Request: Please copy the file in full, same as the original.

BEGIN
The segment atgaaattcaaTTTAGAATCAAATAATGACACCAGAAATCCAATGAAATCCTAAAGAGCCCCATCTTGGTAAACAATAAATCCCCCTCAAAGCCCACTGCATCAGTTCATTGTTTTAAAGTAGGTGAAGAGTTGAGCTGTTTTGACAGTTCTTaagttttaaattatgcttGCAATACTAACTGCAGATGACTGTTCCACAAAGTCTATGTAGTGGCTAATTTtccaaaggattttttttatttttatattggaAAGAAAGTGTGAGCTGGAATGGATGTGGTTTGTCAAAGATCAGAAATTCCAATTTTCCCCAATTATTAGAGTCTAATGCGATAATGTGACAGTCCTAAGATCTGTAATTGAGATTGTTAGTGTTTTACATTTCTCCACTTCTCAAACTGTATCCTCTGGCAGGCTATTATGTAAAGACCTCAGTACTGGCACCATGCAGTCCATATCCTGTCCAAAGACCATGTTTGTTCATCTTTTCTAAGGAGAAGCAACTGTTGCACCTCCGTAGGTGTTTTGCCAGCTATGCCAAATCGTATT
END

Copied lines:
The segment atgaaattcaaTTTAGAATCAAATAATGACACCAGAAATCCAATGAAATCCTAAAGAGCCCCATCTTGGTAAACAATAAATCCCCCTCAAAGCCCACTGCATCAGTTCATTGTTTTAAAGTAGGTGAAGAGTTGAGCTGTTTTGACAGTTCTTaagttttaaattatgcttGCAATACTAACTGCAGATGACTGTTCCACAAAGTCTATGTAGTGGCTAATTTtccaaaggattttttttatttttatattggaAAGAAAGTGTGAGCTGGAATGGATGTGGTTTGTCAAAGATCAGAAATTCCAATTTTCCCCAATTATTAGAGTCTAATGCGATAATGTGACAGTCCTAAGATCTGTAATTGAGATTGTTAGTGTTTTACATTTCTCCACTTCTCAAACTGTATCCTCTGGCAGGCTATTATGTAAAGACCTCAGTACTGGCACCATGCAGTCCATATCCTGTCCAAAGACCATGTTTGTTCATCTTTTCTAAGGAGAAGCAACTGTTGCACCTCCGTAGGTGTTTTGCCAGCTATGCCAAATCGTATT